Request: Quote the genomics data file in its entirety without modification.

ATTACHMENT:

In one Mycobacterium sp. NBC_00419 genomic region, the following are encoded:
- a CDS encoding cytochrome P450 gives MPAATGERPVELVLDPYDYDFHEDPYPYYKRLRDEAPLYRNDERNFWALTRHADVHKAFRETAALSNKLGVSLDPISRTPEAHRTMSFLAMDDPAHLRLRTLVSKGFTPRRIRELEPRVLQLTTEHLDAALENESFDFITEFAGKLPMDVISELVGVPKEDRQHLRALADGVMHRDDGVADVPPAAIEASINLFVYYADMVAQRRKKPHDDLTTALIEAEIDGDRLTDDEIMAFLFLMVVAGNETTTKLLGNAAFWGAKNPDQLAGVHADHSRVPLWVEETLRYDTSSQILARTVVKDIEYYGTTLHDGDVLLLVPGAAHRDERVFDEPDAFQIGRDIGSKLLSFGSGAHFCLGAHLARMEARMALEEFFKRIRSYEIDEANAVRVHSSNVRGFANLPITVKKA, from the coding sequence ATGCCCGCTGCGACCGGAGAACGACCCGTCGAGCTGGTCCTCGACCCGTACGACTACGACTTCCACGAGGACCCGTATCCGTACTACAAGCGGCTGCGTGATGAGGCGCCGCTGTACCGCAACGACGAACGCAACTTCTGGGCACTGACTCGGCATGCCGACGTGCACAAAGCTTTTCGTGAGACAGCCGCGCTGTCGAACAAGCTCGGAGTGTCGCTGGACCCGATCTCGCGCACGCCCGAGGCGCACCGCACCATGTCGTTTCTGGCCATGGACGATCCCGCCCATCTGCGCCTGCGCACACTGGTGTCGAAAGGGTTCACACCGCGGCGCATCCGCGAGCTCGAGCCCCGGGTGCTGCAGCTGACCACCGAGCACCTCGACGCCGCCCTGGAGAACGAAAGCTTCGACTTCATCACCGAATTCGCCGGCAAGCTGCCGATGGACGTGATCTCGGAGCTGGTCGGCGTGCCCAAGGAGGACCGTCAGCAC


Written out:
In one Mycobacterium sp. NBC_00419 genomic region, the following are encoded:
- a CDS encoding cytochrome P450 gives MPAATGERPVELVLDPYDYDFHEDPYPYYKRLRDEAPLYRNDERNFWALTRHADVHKAFRETAALSNKLGVSLDPISRTPEAHRTMSFLAMDDPAHLRLRTLVSKGFTPRRIRELEPRVLQLTTEHLDAALENESFDFITEFAGKLPMDVISELVGVPKEDRQHLRALADGVMHRDDGVADVPPAAIEASINLFVYYADMVAQRRKKPHDDLTTALIEAEIDGDRLTDDEIMAFLFLMVVAGNETTTKLLGNAAFWGAKNPDQLAGVHADHSRVPLWVEETLRYDTSSQILARTVVKDIEYYGTTLHDGDVLLLVPGAAHRDERVFDEPDAFQIGRDIGSKLLSFGSGAHFCLGAHLARMEARMALEEFFKRIRSYEIDEANAVRVHSSNVRGFANLPITVKKA, from the coding sequence ATGCCCGCTGCGACCGGAGAACGACCCGTCGAGCTGGTCCTCGACCCGTACGACTACGACTTCCACGAGGACCCGTATCCGTACTACAAGCGGCTGCGTGATGAGGCGCCGCTGTACCGCAACGACGAACGCAACTTCTGGGCACTGACTCGGCATGCCGACGTGCACAAAGCTTTTCGTGAGACAGCCGCGCTGTCGAACAAGCTCGGAGTGTCGCTGGACCCGATCTCGCGCACGCCCGAGGCGCACCGCACCATGTCGTTTCTGGCCATGGACGATCCCGCCCATCTGCGCCTGCGCACACTGGTGTCGAAAGGGTTCACACCGCGGCGCATCCGCGAGCTCGAGCCCCGGGTGCTGCAGCTGACCACCGAGCACCTCGACGCCGCCCTGGAGAACGAAAGCTTCGACTTCATCACCGAATTCGCCGGCAAGCTGCCGATGGACGTGATCTCGGAGCTGGTCGGCGTGCCCAAGGAGGACCGTCAGCAC